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One of the stock markets experiencing the widest gap between expectation and reality is… Hong Kong. It’s only eclipsed by Spain in the difference between what investment professionals say is a realistic above-inflation annual return, and what investors believe they can make. That’s according to a fascinating study conducted recently by Natixis Investment Managers which surveyed 15 stock markets around the globe.
Hang Seng hangover?
As a group, the Hong Kong stock investors polled by Natixis feel they can hit an annual return of 11.2% above the level of inflation. The gaggle of financial professionals tapped for the same opinion begged to differ; they felt a realistic level is 4.9% above inflation. The difference between the two is a whopping 129%. Here’s how the Hong Kong numbers compared to other markets around the globe:
|Market||Investor expected return||Professional expected return||Difference|
Source: Table compiled with data from Natixis Investment Managers
To be fair, we can’t necessarily blame Hong Kong investors for being so bullish. Across 2017, which was generally a fine year for stocks worldwide, the Hang Seng index rose by almost 30%.
That was well above the nearly 20% of the S&P 500 index in the U.S., not to mention Asian peers the Shanghai Composite (6.6%) and Japan’s Nikkei (19%). In such a bullish atmosphere, especially when compared to other markets, it can seem that everyone is making bank from their stock investments. If a basket of popular stocks has gained almost 30%, why shouldn’t we get a double-digit return from the equities we’re buying?
What is a realistic stock market return?
It’s critical for investors to set reasonable expectations. We shouldn’t, say, put money in government securities expecting to double our money within a few years. With stock markets, all of us have heard the war stories of investors who put a handful of money on an unknown company, and grew rich as that enterprise became highly profitable.
Although the total returns for stocks beat nearly every other asset class over time, they’re not a get-rich-quick scheme.
One key reason why is that stock markets are volatile over the short term, and it can be tough to know when a bull market will end. In one year, a bourse’s main index might increase 30%, the next year it could dip by 5%. Many factors influence the rise and fall of individual stocks, and markets as a whole. However, if held for a reasonable amount of time the average stock investment will likely make money; the average annual return for equities, depending on market and time period, is anywhere from 7% to 11% — well above that of many other popular financial assets available to the public.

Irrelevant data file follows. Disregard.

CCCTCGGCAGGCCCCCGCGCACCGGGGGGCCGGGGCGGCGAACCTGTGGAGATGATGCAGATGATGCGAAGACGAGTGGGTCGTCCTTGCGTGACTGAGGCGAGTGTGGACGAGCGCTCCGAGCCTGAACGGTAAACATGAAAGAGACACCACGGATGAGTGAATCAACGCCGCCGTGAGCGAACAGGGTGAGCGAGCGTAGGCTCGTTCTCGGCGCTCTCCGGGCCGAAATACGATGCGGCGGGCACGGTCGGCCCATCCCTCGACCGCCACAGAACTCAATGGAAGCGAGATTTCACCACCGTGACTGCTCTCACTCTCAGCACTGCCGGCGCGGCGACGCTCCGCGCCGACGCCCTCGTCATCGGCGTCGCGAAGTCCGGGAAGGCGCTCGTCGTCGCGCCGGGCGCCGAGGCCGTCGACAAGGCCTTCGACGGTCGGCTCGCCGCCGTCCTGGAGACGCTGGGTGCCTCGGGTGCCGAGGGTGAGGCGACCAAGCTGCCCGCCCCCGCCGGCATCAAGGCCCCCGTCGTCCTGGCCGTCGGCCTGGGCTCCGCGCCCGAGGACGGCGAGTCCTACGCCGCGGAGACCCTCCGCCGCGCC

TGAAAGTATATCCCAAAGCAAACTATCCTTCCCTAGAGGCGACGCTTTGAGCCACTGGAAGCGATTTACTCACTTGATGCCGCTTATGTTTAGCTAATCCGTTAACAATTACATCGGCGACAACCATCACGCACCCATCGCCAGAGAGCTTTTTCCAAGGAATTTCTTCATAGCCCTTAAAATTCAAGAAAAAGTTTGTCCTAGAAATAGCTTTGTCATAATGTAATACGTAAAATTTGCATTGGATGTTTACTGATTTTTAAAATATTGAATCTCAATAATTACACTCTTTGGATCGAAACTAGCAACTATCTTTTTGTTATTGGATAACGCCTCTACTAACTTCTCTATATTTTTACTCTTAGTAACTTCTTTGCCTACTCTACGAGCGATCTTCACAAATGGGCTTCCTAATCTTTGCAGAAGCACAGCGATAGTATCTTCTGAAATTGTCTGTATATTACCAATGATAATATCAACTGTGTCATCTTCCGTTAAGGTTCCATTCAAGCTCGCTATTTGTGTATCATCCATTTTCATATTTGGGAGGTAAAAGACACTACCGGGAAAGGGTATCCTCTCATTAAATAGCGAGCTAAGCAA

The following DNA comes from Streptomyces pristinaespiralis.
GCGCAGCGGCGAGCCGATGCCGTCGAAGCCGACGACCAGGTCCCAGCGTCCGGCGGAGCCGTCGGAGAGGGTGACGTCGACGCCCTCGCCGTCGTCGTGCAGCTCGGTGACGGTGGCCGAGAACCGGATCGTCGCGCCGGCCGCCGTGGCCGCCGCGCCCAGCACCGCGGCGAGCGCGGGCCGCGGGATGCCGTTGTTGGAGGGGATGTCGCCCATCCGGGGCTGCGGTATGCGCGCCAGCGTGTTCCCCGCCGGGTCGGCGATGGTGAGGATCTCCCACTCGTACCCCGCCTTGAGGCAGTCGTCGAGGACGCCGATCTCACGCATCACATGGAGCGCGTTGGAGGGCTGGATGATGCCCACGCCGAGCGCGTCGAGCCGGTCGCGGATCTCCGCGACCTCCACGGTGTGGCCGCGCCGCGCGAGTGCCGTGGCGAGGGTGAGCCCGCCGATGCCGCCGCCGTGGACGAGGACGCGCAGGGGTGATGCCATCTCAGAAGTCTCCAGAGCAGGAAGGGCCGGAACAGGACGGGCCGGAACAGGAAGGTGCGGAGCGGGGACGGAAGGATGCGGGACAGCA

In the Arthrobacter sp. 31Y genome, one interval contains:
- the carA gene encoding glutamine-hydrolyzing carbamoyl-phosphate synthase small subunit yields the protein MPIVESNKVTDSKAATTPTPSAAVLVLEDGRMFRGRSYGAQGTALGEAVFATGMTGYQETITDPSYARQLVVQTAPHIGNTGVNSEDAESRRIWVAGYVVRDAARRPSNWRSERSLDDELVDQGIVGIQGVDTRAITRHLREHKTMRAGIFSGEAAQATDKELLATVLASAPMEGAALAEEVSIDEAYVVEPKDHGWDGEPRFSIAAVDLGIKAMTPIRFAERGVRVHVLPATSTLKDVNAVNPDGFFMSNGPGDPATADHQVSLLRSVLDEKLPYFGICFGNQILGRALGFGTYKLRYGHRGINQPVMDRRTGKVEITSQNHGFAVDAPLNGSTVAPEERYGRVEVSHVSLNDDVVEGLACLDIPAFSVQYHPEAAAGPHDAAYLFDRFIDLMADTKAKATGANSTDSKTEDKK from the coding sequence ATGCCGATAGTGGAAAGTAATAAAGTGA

The turtle beats the hare
Of course, outsized returns do happen; at bullish times, they can happen with encouraging regularity. But stock investing is more frequently a matter of “slow and steady wins the race,” since the more successful investors tend to devote time to identifying solid companies and an appropriate price at which to buy them. Patience in this game is rewarded; even in fast-paced Hong Kong you shouldn’t approach it as a quick round of gambling. It’s far better to use a deliberate process of research, evaluation and analysis.
We’re not saying it’s wrong to be optimistic about the equities you’ve got your eye on investing. We’re just cautioning that you can’t expect to become a millionaire overnight, no matter what market(s) you put your money in. That said, there is plenty of money to be made in Hong Kong, New York, Madrid, or nearly anywhere else with a vibrant stock market if you’re willing to put the time and effort into making it. So go forth, and happy investing!
Want to know more about the Hong Kong market?
There are lots of myths that could stop us from being successful investors. In Hong Kong, we might have the impression that people generally get rich by buying property. But is real estate the best-performing asset class?
We’ve recently published a Special FREE Report on the Hong Kong Market: The 4 Rules for Winning in the Stock Market: A Foolish Guide for Hong Kong Investors.
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Disclosure: Motley Fool Hong Kong is not licensed by the Hong Kong Securities and Futures Commission to carry out any regulated activities under the Securities and Futures Ordinance.